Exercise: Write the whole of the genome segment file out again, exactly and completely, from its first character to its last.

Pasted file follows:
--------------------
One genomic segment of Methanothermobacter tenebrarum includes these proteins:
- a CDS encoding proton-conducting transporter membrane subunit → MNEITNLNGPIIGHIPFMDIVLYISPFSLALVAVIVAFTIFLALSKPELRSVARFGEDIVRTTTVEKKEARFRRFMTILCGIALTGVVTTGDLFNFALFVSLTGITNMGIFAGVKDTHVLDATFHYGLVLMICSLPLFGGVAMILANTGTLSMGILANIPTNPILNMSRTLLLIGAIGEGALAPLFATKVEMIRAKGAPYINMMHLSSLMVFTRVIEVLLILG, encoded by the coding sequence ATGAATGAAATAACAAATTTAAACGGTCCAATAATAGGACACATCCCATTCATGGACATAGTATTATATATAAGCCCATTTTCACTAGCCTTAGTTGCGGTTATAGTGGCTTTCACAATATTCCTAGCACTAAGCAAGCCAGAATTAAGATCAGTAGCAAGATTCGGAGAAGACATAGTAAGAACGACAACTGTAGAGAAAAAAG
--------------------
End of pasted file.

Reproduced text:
One genomic segment of Methanothermobacter tenebrarum includes these proteins:
- a CDS encoding proton-conducting transporter membrane subunit → MNEITNLNGPIIGHIPFMDIVLYISPFSLALVAVIVAFTIFLALSKPELRSVARFGEDIVRTTTVEKKEARFRRFMTILCGIALTGVVTTGDLFNFALFVSLTGITNMGIFAGVKDTHVLDATFHYGLVLMICSLPLFGGVAMILANTGTLSMGILANIPTNPILNMSRTLLLIGAIGEGALAPLFATKVEMIRAKGAPYINMMHLSSLMVFTRVIEVLLILG, encoded by the coding sequence ATGAATGAAATAACAAATTTAAACGGTCCAATAATAGGACACATCCCATTCATGGACATAGTATTATATATAAGCCCATTTTCACTAGCCTTAGTTGCGGTTATAGTGGCTTTCACAATATTCCTAGCACTAAGCAAGCCAGAATTAAGATCAGTAGCAAGATTCGGAGAAGACATAGTAAGAACGACAACTGTAGAGAAAAAAG